Liked by 1 person

  2. jbrayweber says:

    Bingo! I’m with you 100%, Jeff. The informality of dialogue, idioms, intent, even tone and mood can be a real challenge when translated to other countries. We’re not talking the old English or formal exchanges such as the likes of Austen and Shakespear Or even those later like Steinbeck, Christie, Hemingway, etc. Our storytelling has evolved into more, dare I say, relaxed verse. I fear much would be lost or misunderstood in different languages. ANd as a result, not successful.

    That said, one of my publishers did translate one of my pirate books into Italian. It seemed to do fairly well for a little-known American author. This ties into your assessment of the commonality of the country within Western Civilizations.

    Great post!

    Liked by 2 people

    • Jeff Salter says:

      I thought I remembered that you had at least one novel translated. How did they do with the TITLE of that story? I’ve seen lots of examples where a title that’s really catchy in English becomes completely different in another language.


  3. jbrayweber says:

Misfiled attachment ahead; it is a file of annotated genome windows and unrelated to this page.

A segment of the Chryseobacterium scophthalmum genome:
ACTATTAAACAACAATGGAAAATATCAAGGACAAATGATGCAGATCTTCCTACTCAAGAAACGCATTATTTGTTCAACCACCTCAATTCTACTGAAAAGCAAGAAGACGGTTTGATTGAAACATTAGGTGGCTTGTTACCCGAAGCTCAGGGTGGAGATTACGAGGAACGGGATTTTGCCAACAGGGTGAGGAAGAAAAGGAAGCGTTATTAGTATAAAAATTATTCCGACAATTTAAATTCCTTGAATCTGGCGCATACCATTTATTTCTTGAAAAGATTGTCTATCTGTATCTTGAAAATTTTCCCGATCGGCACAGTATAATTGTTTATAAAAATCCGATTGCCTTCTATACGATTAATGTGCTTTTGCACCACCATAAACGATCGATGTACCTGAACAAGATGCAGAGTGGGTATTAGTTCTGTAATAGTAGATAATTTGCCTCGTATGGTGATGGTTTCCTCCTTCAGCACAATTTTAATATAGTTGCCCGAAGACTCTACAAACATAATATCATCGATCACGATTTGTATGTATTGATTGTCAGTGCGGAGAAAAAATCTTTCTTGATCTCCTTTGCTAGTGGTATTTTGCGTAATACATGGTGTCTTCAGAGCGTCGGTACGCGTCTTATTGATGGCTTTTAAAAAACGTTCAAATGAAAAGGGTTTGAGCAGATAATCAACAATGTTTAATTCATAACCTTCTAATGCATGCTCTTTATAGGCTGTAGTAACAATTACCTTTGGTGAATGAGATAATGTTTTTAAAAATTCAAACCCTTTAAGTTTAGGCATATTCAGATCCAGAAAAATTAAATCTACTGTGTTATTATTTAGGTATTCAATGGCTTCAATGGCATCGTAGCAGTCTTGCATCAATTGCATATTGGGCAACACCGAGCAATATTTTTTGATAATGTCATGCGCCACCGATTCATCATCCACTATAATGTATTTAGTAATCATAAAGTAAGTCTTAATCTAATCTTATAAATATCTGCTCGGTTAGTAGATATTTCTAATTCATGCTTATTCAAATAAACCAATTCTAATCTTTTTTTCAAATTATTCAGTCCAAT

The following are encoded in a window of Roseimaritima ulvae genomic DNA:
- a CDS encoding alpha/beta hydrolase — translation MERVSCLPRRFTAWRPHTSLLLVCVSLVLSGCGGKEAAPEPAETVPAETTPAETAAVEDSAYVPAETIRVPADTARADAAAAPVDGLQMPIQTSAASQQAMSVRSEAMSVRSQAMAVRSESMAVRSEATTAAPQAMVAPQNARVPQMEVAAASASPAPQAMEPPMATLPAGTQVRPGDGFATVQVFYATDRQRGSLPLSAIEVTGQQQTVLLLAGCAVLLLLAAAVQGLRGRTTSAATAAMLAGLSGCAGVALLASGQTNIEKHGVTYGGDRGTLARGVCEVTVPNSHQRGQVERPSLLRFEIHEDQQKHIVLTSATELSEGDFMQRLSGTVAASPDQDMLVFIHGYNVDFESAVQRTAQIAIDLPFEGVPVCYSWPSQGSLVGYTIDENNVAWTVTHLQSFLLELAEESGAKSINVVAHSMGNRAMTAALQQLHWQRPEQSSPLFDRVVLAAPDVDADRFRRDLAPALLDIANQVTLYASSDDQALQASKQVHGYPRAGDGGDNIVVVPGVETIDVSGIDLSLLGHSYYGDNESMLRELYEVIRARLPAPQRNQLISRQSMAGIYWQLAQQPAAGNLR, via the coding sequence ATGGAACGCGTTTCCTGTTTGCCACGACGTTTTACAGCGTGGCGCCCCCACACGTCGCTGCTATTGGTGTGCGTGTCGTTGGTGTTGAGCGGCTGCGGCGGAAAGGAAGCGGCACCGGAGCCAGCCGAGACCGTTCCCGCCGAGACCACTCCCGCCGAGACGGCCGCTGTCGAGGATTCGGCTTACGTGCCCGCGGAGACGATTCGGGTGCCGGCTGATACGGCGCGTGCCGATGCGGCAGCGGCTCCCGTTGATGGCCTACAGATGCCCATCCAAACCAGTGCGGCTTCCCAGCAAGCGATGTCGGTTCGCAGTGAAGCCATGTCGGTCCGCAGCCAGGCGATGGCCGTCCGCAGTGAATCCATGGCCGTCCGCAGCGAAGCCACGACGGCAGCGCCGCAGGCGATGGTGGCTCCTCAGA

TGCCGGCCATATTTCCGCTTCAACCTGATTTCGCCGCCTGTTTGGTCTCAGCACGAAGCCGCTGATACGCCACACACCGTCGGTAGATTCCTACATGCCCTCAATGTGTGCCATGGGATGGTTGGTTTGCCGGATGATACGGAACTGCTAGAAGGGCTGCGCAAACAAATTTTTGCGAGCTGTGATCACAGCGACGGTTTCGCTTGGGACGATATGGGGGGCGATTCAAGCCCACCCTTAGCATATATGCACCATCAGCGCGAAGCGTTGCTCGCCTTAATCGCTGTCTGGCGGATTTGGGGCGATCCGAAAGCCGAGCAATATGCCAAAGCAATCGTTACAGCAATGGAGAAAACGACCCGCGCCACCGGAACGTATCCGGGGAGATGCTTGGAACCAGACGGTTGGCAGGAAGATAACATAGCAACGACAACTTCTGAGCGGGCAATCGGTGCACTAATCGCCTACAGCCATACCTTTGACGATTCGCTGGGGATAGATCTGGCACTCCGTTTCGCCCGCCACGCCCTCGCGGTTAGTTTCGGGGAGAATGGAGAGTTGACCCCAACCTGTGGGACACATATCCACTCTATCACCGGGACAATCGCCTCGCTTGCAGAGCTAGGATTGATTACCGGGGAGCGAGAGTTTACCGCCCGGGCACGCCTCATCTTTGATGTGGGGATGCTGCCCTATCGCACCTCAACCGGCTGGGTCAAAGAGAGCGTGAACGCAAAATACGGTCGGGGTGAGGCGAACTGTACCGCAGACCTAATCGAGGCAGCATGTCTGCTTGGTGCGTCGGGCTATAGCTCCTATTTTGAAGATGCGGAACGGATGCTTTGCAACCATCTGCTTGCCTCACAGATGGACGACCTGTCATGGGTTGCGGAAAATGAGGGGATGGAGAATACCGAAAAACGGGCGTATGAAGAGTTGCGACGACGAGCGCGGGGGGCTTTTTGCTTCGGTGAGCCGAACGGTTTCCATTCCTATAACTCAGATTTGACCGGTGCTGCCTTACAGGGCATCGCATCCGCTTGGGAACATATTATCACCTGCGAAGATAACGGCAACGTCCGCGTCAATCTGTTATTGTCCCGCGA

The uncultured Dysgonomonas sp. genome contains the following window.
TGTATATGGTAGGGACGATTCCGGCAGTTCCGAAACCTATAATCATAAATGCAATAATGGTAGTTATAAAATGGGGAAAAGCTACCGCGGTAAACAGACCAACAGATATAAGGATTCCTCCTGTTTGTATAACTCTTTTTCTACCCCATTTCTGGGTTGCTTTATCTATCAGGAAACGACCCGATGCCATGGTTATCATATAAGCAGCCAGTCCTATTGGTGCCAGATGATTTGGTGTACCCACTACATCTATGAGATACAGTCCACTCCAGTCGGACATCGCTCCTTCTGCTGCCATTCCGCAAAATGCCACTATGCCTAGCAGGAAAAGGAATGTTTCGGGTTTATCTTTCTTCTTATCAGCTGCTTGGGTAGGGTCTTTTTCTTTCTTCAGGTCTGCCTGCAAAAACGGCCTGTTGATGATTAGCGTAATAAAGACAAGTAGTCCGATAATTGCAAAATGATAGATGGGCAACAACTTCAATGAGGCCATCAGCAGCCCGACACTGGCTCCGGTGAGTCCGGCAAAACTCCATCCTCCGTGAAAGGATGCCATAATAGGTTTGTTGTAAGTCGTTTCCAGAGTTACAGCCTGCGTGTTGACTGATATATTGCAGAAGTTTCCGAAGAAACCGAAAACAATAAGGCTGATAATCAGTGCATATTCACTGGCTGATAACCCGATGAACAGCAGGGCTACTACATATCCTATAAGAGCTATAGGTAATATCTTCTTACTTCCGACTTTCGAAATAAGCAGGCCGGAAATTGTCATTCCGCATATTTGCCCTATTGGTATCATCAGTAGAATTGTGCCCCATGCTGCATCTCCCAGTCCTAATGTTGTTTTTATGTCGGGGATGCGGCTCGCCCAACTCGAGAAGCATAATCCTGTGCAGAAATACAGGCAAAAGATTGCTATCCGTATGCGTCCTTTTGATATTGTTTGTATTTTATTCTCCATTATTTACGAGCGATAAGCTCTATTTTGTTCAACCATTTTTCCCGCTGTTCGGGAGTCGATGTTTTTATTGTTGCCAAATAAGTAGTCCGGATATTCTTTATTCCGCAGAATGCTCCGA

Here’s the link.

    The title wasn’t that big of a deal. But the fact that the cover was an image used on ANOTHER of Harlequin’s books really steamed me. There wasn’t a damn thing I could say or do considering my publisher Carina Press is an arm of Harlequin. (Not that I would. Haha!) Also, the cover makes the book look more like a regency romp off the coast of England rather than a darker, steamier action-adventure set in the Caribbean.

    At any rate, I was taken aback and thrilled that my book was chosen to be translated for another country.

    Liked by 1 person

    • Jeff Salter says:

      Bummer that they altered your title that extensively… and used a cover image that you didn’t care for. But, hey, you’re an international author!!!!!

      Liked by 1 person

  4. Patricia Kiyono says:

    I’ve watched TV shows produced in other English-speaking countries and wondered what people found amusing about them. And when visiting my relatives overseas, I was totally baffled at what passed for entertainment. Nevertheless, I’d be thrilled to find out a book of mine was available elsewhere, though I’d share Jennifer’s annoyance at the cover and title changes.

    Liked by 2 people

    • Jeff Salter says:

      Yes… and while I can understand the title changing, I don’t comprehend why the cover art / design needs to be altered.


  5. Elaine Cantrell says:

    So far all of the blog authors are on pretty much the same page. I’d have al of those concerns.


Leave a Reply

Fill in your details below or click an icon to log in:

WordPress.com Logo

You are commenting using your WordPress.com account. Log Out /  Change )

Twitter picture

You are commenting using your Twitter account. Log Out /  Change )

Facebook photo

You are commenting using your Facebook account. Log Out /  Change )

Connecting to %s